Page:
Moulding the History: The Eyes that Blink our Minds

Written by Zena Khan

Moulding the History: The Eye That Blink Our Mind is a 2014 acrylic on canvas by quietly contemplative contemporary painter Masnoor Ramli. Forming part of his new series Moulding The History, it is the first piece created after his 2014 solo exhibition Aviation, and fittingly combines the major themes of global politics and economic power, which the artist constantly ruminates on, with the minor theme of MH370, which has occupied Masnoor’s mind for most of 2014.

Most of the canvas in Moulding the History: The Eye That Blink Our Mind is comprised of a seascape. Either side of the canvas is lined with a figure: to the left, the artist has painted the current Chinese premier Xi Jinping, while to the right is the American president Barrack Obama. As in the first work from Moulding The History, Obama is pictured from the back. Masnoor relies on his subject’s popularity as a pop icon of the twenty-first century to render the American president as instantly recognisable. The ease with which viewers are able to identify a faceless Obama speaks to the dominance of American culture and media in today’s global societies, hinting at the control America exerts over most of the globe. As Obama stares out into the ocean, Xi Jinping turns to him as if in conversation. It is as if the artist does not state the conversation between the two politicians, but rather opens it up for his audience to interpret. In this way, the artist asks the public to connect their understandings on current events to his work, and can be seen as encouraging discourse on socio-political affairs throughout society.

The layout and colour palette of Moulding the History: The Eye That Blink Our Mind has purposefully been kept simple, so as not to detract from the complexity of the issues being discussed. Masnoor’s use of Obama and Xi Jinping stems from his thoughts on the struggle for economic and strategic controls by the world’s superpower nations. China is experiencing incredibly rapid growth as a global force, mostly due to the indisputable fact the country looks set to become the world’s largest economy. America, which has been the dominant world superpower since the end of World War II, is having a natural reaction to this, and is attempting to gain strongholds within the Asian region to temper China’s power. This has led to the strong interest in Southeast Asia from America, as evidenced by Obama’s 2014 state visit where he described Malaysia as a pivotal state for America’s efforts to solidify its position regionally. Despite painting international politicians, the effect their actions currently have on Malaysia roots the works as staunchly local in content. Through the ambiguity of the discussion hinted at between Obama and Xi Jinping, Masnoor further highlights the secrets within political discussions and agreements, not all of which are released to the public.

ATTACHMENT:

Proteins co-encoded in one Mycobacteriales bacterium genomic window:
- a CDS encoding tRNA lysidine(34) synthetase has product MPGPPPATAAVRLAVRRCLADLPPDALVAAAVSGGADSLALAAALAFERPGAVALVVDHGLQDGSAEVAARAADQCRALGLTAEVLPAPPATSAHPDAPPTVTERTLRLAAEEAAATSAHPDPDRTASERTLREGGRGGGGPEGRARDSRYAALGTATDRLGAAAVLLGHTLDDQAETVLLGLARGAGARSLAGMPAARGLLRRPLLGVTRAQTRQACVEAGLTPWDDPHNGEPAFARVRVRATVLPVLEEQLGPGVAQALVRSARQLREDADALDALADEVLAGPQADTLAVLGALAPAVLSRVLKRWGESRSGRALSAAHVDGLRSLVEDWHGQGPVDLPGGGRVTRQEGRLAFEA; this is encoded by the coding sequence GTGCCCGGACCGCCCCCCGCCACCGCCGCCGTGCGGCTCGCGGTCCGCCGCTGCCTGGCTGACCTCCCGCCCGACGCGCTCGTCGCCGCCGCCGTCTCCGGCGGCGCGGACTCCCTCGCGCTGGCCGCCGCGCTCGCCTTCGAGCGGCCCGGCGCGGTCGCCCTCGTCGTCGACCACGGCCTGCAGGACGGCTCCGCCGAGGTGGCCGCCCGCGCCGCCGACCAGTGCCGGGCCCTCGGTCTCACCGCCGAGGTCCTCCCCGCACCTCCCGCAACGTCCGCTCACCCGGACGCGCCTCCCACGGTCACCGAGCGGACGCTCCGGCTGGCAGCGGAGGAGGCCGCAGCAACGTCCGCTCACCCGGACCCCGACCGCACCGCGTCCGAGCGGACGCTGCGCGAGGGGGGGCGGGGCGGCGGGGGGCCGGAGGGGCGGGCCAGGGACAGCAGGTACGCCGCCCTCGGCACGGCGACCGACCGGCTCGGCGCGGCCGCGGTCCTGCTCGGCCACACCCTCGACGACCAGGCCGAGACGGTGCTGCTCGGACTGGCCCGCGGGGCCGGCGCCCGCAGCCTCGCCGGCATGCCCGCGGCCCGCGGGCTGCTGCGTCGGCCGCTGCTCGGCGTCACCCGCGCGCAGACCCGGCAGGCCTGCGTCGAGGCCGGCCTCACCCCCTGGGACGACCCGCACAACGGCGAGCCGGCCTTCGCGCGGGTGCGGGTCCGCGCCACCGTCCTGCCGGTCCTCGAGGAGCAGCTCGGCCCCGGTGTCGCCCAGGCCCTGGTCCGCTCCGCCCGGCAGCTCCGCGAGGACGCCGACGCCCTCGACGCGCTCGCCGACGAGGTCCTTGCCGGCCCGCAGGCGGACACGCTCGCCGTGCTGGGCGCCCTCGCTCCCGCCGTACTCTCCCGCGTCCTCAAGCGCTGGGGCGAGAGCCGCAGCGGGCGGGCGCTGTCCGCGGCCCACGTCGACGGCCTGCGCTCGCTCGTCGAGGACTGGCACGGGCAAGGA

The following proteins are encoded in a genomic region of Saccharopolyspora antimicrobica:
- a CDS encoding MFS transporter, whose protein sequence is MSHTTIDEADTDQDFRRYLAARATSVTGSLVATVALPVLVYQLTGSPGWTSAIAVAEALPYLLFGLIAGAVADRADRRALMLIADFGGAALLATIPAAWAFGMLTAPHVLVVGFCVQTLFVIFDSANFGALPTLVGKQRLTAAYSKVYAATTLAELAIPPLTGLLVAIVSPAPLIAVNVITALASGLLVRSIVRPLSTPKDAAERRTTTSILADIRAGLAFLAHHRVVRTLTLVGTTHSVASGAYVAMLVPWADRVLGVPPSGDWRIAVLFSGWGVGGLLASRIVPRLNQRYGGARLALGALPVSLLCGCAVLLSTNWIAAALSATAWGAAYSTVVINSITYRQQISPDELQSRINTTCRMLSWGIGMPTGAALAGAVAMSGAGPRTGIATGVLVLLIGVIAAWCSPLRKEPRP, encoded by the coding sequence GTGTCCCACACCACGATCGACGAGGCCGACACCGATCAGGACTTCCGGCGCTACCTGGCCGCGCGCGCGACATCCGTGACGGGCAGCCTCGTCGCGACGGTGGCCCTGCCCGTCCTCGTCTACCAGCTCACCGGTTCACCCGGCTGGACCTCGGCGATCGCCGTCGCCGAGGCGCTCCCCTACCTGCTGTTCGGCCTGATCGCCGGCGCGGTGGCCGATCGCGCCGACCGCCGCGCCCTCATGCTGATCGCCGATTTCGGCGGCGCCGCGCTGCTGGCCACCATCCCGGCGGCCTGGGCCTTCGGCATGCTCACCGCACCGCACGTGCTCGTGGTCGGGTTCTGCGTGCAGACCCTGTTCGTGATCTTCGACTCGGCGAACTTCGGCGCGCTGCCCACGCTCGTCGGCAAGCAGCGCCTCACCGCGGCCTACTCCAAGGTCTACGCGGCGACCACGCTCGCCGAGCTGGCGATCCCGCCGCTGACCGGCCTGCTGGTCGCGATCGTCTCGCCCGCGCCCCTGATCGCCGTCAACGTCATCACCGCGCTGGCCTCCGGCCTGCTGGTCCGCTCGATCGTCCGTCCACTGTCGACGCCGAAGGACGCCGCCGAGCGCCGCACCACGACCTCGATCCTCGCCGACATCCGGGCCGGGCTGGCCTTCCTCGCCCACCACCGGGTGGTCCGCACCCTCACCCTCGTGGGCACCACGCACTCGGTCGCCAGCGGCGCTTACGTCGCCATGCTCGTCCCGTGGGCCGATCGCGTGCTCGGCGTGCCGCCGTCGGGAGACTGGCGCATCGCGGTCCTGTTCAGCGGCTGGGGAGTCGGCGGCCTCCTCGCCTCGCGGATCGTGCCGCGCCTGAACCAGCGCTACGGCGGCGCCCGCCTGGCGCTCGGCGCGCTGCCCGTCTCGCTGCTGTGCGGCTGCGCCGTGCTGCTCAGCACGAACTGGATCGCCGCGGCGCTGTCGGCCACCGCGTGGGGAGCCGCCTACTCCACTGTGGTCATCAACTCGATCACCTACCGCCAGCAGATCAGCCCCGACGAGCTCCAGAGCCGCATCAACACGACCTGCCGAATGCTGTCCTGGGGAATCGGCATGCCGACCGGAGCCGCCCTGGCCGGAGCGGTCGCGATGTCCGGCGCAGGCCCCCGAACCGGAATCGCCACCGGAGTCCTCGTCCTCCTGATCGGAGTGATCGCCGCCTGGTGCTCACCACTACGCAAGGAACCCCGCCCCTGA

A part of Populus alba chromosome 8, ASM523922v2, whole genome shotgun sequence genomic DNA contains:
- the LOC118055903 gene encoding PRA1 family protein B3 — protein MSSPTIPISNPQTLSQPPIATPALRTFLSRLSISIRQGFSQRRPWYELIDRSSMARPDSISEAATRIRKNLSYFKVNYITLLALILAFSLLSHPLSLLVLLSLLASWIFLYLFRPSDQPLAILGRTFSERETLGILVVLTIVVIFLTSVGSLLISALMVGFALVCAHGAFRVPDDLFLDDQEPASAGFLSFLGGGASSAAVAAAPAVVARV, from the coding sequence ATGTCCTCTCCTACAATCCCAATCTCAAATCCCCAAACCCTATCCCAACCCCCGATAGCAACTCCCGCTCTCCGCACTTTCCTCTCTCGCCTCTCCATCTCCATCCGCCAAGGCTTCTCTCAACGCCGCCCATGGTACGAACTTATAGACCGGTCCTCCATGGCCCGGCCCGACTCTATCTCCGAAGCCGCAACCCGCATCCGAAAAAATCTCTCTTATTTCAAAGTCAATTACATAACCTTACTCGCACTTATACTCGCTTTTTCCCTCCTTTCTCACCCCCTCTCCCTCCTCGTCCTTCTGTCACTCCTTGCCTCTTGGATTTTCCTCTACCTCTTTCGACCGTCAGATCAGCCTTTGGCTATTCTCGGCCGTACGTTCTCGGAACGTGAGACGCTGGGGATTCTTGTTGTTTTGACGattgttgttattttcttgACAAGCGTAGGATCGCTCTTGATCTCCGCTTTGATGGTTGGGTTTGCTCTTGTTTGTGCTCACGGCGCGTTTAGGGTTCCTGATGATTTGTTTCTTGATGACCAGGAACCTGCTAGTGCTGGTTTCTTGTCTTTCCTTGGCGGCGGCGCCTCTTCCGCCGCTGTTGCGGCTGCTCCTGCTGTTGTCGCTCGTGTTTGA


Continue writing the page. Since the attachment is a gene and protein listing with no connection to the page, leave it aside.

Linking theories of secrets of state to the theories behind the MH370 aviation tragedy, Masnoor emphasizes that these discussions have an impact on far more than just economic matters. The stormy, grey seascape stretching across the canvas, coupled with Obama’s stance as staring out at the expanse, underline the vastness of the search and rescue areas for MH370. Several theories have emerged in relation to the cause of the flight’s disappearance, and its eventual fate, yet there is still a lack of concrete evidence. Originally chronicling the speculation and conspiracy theories behind MH370 in the painting Moulding The History: Grey Area in a Grey Sky, Masnoor now questions if there is truth behind the thoughts of the conspiracies, especially as several seem to stem from information of military personnel. Masnoor has an affinity for theories, which he sees as different from speculation; as they are based on facts and finds, often they add to the information or ideas he has on a current event. Today, secrecy seems to shroud mainstream media; internationally this has led to the public placing increasing amounts of faith in theories. Accordingly, the public has begun to rely heavily on alternative news sources for information in order to determine individual perceptions on events and their outcomes; so as to avoid the influence of a single media whose bias increasingly seems influenced by those in positions of power.

An expected responsibility of contemporary visual art is to respond to international socio-political questions. Incorporating key symbols and compositions to chronicle the state of twenty-first century society, Masnoor revisits a favourite theme on the impact of a borderless world on local culture with Moulding the History: The Eye That Blink Our Mind. The first painting after his long awaited solo Aviation, Moulding the History: The Eye That Blink Our Mind can be seen as a classic Masnoor Ramli work, bolstered by the beauty of its highly atmospheric, almost exclusively grey-toned aesthetic.

 

Title: Moulding the History: The Eyes that Blink our Minds

Artist: Masnoor Ramli

Size: 172 cm x 310 cm

Medium: Acrylic on Canvas

Year: 2014

 


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